• Change Management is centralized, and can managed more flexibly

There are many other benefits as well, but in general these are the ones that pop up during discussions about this.

So, what are the problems that this approach brings?

There are a number of downsides of course as well. Nothing is for free in this world.

  • There needs to exist a Centralized Management of the Configurations
  • This centralized system needs to be high-available, adding one more component to the overall system
  • Micro-Services need to be changed (Configuration Discovery added to them)
  • 3rd party apps need new deployment scripts to fetch Configurations during deploy / restarts
  • Security aspects need to be managed. Who can read or change the configs?

I’m sure people can come up with a whole long list of more problems with this approach, so when you do, also let others know why and how you would mitigate it!

I’m also hoping for comments about solutions that exist to this problem!


There has been very little written about this subject, and even less systems created for this. I’m hoping someone will create a larger system that offers this, but does not include extra pieces like service discovery or CMDB functionality, since they are separate areas and in a modular decoupled world they should not sit in the same app.

But for now I leave you with some of the few links to articles I found on the matter:








Steps to Upgrade Firebird v2.5.x to version 3.0.0 on Windows


Just a few days ago Firebird v3.0.0 was released, and since many will update Firebird soon I wanted to make a small guide on how to do that on Windows. Read http://www.firebirdsql.org/en/news/firebird-3-0-is-released/ for more information about the release.

In this step-by-step guide I’ll outline what needs to be done to upgrade an existing Firebird v2.5.x server to version v3.0.0

After the steps the result should be a Stock (default) installation of Firebird v3.0.0 64bit.

What this guide does not have

I will not outline the process for upgrading the security database from old to new. This is an important step many installations, so be sure to check the Getting Started Guide from firebirdsql for more info!

What needs to be done for clients/client applications

Clients should ideally not have to change their code, only copy the new FBCLIENT.DLL file that resides in the Firebird Server installation folder to the clients.

By default the folders where the fbclient.dll files are (on the Server):

64bit installation:  C:\Program Files\Firebird\Firebird_3_0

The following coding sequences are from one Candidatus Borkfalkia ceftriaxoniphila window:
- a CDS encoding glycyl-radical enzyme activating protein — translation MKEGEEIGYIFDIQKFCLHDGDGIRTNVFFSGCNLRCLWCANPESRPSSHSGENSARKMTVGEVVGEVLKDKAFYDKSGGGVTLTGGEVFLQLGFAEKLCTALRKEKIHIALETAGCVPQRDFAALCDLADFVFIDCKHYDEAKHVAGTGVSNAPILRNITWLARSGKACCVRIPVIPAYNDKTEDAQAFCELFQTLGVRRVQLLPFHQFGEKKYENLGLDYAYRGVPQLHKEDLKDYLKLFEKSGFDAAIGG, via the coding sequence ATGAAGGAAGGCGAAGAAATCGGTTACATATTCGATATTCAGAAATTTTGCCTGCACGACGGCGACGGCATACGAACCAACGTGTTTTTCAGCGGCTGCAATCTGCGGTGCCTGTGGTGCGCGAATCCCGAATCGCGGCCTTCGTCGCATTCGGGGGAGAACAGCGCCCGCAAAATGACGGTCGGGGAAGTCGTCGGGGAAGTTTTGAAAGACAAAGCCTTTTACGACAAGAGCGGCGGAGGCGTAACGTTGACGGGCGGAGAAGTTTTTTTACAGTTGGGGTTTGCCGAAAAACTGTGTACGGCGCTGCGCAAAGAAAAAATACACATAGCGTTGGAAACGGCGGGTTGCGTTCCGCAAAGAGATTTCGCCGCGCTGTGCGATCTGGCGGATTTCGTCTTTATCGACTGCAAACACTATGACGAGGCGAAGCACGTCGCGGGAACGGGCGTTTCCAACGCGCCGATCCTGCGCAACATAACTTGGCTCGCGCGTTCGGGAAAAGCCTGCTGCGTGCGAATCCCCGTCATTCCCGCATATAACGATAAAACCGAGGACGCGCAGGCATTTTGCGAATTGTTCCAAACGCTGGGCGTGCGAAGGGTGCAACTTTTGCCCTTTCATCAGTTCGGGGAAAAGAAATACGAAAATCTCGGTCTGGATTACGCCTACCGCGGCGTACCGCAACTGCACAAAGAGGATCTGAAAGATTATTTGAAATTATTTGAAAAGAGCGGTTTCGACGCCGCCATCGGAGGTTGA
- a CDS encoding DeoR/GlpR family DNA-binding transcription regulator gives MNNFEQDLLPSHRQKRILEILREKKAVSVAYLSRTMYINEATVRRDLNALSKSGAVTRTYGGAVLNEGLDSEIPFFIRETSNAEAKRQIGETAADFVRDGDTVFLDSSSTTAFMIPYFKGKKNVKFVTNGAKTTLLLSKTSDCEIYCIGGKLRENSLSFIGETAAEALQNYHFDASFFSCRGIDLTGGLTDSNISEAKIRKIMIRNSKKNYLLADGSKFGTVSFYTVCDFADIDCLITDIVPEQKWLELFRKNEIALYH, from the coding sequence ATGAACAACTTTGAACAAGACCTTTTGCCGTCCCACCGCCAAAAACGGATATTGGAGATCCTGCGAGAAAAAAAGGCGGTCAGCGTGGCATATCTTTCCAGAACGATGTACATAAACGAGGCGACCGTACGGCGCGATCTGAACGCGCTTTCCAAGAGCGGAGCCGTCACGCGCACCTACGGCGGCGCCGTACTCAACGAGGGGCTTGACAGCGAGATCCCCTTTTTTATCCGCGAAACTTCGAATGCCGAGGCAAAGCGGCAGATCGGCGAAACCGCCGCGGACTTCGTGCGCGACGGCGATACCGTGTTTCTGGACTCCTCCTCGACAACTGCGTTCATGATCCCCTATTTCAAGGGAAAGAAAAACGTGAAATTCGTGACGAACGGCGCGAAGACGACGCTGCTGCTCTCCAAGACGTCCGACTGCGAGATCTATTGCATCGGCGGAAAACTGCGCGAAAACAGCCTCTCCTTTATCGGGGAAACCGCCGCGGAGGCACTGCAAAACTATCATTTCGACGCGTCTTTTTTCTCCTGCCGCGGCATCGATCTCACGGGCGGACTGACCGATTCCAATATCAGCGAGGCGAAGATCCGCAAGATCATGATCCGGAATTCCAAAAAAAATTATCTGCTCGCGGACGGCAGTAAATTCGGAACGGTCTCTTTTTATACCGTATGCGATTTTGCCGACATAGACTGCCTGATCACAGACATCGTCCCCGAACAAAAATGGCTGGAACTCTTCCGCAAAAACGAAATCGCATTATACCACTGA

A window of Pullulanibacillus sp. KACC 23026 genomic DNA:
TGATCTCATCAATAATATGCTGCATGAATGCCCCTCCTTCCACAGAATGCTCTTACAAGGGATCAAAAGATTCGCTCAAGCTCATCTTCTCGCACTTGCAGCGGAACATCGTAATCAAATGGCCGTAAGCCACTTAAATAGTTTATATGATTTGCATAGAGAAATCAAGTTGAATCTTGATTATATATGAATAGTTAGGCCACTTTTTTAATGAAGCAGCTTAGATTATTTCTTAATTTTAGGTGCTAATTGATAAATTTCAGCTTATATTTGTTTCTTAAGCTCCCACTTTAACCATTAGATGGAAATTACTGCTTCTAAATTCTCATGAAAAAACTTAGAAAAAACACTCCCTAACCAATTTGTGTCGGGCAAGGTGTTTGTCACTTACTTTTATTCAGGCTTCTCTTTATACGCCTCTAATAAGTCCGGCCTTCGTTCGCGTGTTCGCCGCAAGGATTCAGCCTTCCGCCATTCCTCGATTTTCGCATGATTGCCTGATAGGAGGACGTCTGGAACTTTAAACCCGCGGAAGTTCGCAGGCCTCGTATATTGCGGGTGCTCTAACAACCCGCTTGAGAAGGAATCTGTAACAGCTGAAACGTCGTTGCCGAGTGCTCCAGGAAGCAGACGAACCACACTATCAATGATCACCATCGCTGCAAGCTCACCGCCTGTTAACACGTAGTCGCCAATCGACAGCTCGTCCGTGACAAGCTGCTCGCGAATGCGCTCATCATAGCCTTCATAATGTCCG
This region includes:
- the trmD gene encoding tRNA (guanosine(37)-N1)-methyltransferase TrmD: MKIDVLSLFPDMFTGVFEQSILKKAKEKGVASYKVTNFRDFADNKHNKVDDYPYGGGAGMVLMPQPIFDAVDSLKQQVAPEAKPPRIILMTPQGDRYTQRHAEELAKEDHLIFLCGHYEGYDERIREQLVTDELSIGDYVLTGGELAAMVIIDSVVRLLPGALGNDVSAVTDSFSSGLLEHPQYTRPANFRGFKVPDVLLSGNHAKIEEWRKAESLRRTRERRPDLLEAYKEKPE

32bit installation:  C:\Program Files (x86)\Firebird\Firebird_3_0

32bit and 64bit client DLL’s

You must remember to take the correct DLL for your application. If you install a 64bit Firebird the 32bit dll’s needed are stored under the WOW64\ folder in the installation folder.


Steps to Upgrade Firebird

Step 1 – Download what you will need

Download the installation files from http://www.firebirdsql.org/en/downloads.

Choose the installer versions, as the installer will prepare your environment for your during installation.

Also make sure you read the Getting Started Guide for details & additional information.

Step 2 – Backup any old Databases

The file format (ODS version) changes, so be sure to backup your databases before you continue. Firebird 3 will not open old ODS format files.

Step 3- Shutdown/Uninstall old Firebird

In order to install the new Firebird v3 you need to shutdown and/or Uninstall the old one.

Shutdown and rename (leave installed if v3 installation fails for easy rollback):

Open services.msc and set Startup=Disabled for the Firebird Guardian (and the Firebird) process.

Go to C:\Program Files (x86)\Firebird and rename the “Firebird_2_5” folder to “Firebird_2_5-old”. This will make the new installer think there is no installation of Firebird on the server.


Run the uninstaller for Firebird v2.5

Step 4 – Install new Firebird Server

Run the installer you downloaded in step 1

After the installer has run, you should have a new Firebird server running on your machine as a Service.

Step 5 – Restore Databases

Using your preferred tools, restore the backed up databases.

Step 6 – Replace old fbclient.dll files

Copy the FBCLIENT.DLL file to all client machines, directories etc. The exact location depends on your client apps.

– Replace 32bit app fbclient.dll’s with new WOW64/fbclient.dll file
– Replace 64bit app fbclient.dll’s with new fbclient.dll file


And that’s about it! Test your applications and hopefully you can start enjoying the benefits of FBv3 immediately.

Syntax Highlighting for custom functions in LoadRunner VuGen

Sometimes when you have a function that you use alot, it might be nice to have it color coded in code like the other lr_* commands.

I looked for a solution to this for awhile but didn’t find anything relating to VuGen and Syntax Highlight things, so I started digging a little deeper into VuGen’s configs and came up with a half-way solution to this.